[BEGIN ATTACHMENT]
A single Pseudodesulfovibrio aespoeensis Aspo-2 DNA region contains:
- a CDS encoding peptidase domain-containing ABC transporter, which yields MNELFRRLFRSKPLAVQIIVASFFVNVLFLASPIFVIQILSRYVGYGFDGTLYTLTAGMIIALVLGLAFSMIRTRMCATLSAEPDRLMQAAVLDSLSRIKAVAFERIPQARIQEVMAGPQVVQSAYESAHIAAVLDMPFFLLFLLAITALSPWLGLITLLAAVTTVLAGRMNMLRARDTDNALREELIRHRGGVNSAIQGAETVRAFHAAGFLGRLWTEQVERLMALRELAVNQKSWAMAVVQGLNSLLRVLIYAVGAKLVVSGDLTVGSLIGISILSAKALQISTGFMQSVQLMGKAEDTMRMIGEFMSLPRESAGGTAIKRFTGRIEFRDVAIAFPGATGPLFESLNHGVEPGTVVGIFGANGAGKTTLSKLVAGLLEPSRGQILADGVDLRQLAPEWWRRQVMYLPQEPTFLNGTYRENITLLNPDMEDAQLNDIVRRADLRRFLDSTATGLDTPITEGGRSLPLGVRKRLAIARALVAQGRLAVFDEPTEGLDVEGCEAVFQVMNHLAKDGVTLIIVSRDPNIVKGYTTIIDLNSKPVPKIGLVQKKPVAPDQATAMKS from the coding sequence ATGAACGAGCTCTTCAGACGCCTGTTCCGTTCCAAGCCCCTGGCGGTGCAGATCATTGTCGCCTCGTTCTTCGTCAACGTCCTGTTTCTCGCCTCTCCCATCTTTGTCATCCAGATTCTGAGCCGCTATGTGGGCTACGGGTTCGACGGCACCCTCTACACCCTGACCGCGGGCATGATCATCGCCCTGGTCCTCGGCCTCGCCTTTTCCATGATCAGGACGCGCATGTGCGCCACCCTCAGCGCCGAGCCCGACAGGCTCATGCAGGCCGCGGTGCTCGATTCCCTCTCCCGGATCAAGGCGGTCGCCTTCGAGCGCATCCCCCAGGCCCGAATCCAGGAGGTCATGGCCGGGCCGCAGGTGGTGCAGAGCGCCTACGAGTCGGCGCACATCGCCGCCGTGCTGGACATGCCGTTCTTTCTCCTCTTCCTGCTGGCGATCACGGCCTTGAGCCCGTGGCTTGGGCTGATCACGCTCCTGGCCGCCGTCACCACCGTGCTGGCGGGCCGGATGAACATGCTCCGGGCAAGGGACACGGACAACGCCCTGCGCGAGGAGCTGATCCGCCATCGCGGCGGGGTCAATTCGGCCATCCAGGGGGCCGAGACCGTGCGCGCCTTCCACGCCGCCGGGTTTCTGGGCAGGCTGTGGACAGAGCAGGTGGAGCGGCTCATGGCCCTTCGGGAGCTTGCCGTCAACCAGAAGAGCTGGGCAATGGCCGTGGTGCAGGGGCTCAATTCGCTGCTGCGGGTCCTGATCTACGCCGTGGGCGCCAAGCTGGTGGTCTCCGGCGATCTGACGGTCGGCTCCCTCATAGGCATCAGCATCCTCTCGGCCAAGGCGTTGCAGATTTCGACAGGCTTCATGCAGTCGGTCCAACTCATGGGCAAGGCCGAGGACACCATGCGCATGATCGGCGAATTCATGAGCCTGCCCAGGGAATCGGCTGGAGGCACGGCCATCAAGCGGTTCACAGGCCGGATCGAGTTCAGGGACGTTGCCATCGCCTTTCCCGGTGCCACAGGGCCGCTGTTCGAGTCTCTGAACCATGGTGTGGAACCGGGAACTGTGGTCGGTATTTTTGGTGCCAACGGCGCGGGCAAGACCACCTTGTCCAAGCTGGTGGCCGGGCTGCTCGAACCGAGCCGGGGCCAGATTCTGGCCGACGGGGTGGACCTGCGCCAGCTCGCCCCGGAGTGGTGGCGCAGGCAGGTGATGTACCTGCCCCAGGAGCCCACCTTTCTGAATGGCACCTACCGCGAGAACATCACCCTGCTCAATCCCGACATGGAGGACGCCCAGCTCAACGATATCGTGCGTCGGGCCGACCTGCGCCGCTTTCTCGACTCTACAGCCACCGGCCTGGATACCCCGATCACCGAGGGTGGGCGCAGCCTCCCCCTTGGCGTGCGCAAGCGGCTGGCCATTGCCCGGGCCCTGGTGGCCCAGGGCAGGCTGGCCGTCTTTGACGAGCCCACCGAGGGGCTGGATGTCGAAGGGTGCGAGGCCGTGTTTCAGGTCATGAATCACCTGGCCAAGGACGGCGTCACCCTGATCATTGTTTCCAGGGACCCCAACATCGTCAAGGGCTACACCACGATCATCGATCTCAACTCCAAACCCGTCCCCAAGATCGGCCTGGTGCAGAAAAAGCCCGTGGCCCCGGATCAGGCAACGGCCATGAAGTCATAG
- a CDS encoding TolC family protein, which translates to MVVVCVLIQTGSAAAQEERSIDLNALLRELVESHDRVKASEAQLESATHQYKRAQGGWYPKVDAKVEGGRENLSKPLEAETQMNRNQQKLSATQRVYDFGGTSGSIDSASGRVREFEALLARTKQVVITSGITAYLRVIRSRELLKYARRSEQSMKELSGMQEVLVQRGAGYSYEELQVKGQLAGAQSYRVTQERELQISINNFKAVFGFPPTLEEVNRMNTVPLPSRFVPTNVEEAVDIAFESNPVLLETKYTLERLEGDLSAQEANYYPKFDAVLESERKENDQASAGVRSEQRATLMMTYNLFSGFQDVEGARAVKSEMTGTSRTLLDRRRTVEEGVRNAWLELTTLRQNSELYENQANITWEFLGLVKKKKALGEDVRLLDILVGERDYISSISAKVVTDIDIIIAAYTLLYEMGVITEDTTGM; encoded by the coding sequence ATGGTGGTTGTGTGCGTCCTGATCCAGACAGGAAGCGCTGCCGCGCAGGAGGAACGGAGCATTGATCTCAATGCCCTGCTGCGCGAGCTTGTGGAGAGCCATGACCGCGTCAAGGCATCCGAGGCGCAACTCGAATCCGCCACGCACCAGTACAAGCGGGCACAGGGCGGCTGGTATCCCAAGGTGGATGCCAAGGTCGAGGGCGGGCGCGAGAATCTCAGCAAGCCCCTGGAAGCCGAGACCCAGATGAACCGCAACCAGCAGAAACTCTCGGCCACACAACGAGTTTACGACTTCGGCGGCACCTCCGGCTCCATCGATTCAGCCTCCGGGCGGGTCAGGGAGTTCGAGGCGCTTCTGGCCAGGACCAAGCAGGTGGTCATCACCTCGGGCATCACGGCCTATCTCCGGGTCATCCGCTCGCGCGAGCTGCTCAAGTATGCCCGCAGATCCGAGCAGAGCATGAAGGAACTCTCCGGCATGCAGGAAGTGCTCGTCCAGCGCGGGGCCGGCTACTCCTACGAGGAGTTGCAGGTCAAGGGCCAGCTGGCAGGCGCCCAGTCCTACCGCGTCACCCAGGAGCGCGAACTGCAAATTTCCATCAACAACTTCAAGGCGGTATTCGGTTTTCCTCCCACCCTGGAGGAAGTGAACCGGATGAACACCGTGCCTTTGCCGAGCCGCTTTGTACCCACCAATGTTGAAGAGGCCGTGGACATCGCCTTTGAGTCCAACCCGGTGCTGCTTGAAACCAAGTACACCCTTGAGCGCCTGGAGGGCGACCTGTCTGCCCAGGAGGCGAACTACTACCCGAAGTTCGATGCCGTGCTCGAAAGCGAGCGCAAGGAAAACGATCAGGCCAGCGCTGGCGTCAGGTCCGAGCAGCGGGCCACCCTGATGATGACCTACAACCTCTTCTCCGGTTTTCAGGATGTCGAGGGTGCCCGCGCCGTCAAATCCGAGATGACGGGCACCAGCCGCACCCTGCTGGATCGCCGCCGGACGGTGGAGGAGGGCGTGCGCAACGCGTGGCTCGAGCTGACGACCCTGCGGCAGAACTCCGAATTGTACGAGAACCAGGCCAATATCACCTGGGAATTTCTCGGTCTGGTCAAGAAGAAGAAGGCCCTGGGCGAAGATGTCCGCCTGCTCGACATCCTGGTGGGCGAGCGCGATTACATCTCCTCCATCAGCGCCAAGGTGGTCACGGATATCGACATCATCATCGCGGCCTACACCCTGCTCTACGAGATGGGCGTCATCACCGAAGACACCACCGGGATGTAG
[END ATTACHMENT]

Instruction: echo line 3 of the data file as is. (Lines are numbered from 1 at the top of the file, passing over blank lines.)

- a CDS encoding TolC family protein, which translates to MVVVCVLIQTGSAAAQEERSIDLNALLRELVESHDRVKASEAQLESATHQYKRAQGGWYPKVDAKVEGGRENLSKPLEAETQMNRNQQKLSATQRVYDFGGTSGSIDSASGRVREFEALLARTKQVVITSGITAYLRVIRSRELLKYARRSEQSMKELSGMQEVLVQRGAGYSYEELQVKGQLAGAQSYRVTQERELQISINNFKAVFGFPPTLEEVNRMNTVPLPSRFVPTNVEEAVDIAFESNPVLLETKYTLERLEGDLSAQEANYYPKFDAVLESERKENDQASAGVRSEQRATLMMTYNLFSGFQDVEGARAVKSEMTGTSRTLLDRRRTVEEGVRNAWLELTTLRQNSELYENQANITWEFLGLVKKKKALGEDVRLLDILVGERDYISSISAKVVTDIDIIIAAYTLLYEMGVITEDTTGM; encoded by the coding sequence ATGGTGGTTGTGTGCGTCCTGATCCAGACAGGAAGCGCTGCCGCGCAGGAGGAACGGAGCATTGATCTCAATGCCCTGCTGCGCGAGCTTGTGGAGAGCCATGACCGCGTCAAGGCATCCGAGGCGCAACTCGAATCCGCCACGCACCAGTACAAGCGGGCACAGGGCGGCTGGTATCCCAAGGTGGATGCCAAGGTCGAGGGCGGGCGCGAGAATCTCAGCAAGCCCCTGGAAGCCGAGACCCAGATGAACCGCAACCAGCAGAAACTCTCGGCCACACAACGAGTTTACGACTTCGGCGGCACCTCCGGCTCCATCGATTCAGCCTCCGGGCGGGTCAGGGAGTTCGAGGCGCTTCTGGCCAGGACCAAGCAGGTGGTCATCACCTCGGGCATCACGGCCTATCTCCGGGTCATCCGCTCGCGCGAGCTGCTCAAGTATGCCCGCAGATCCGAGCAGAGCATGAAGGAACTCTCCGGCATGCAGGAAGTGCTCGTCCAGCGCGGGGCCGGCTACTCCTACGAGGAGTTGCAGGTCAAGGGCCAGCTGGCAGGCGCCCAGTCCTACCGCGTCACCCAGGAGCGCGAACTGCAAATTTCCATCAACAACTTCAAGGCGGTATTCGGTTTTCCTCCCACCCTGGAGGAAGTGAACCGGATGAACACCGTGCCTTTGCCGAGCCGCTTTGTACCCACCAATGTTGAAGAGGCCGTGGACATCGCCTTTGAGTCCAACCCGGTGCTGCTTGAAACCAAGTACACCCTTGAGCGCCTGGAGGGCGACCTGTCTGCCCAGGAGGCGAACTACTACCCGAAGTTCGATGCCGTGCTCGAAAGCGAGCGCAAGGAAAACGATCAGGCCAGCGCTGGCGTCAGGTCCGAGCAGCGGGCCACCCTGATGATGACCTACAACCTCTTCTCCGGTTTTCAGGATGTCGAGGGTGCCCGCGCCGTCAAATCCGAGATGACGGGCACCAGCCGCACCCTGCTGGATCGCCGCCGGACGGTGGAGGAGGGCGTGCGCAACGCGTGGCTCGAGCTGACGACCCTGCGGCAGAACTCCGAATTGTACGAGAACCAGGCCAATATCACCTGGGAATTTCTCGGTCTGGTCAAGAAGAAGAAGGCCCTGGGCGAAGATGTCCGCCTGCTCGACATCCTGGTGGGCGAGCGCGATTACATCTCCTCCATCAGCGCCAAGGTGGTCACGGATATCGACATCATCATCGCGGCCTACACCCTGCTCTACGAGATGGGCGTCATCACCGAAGACACCACCGGGATGTAG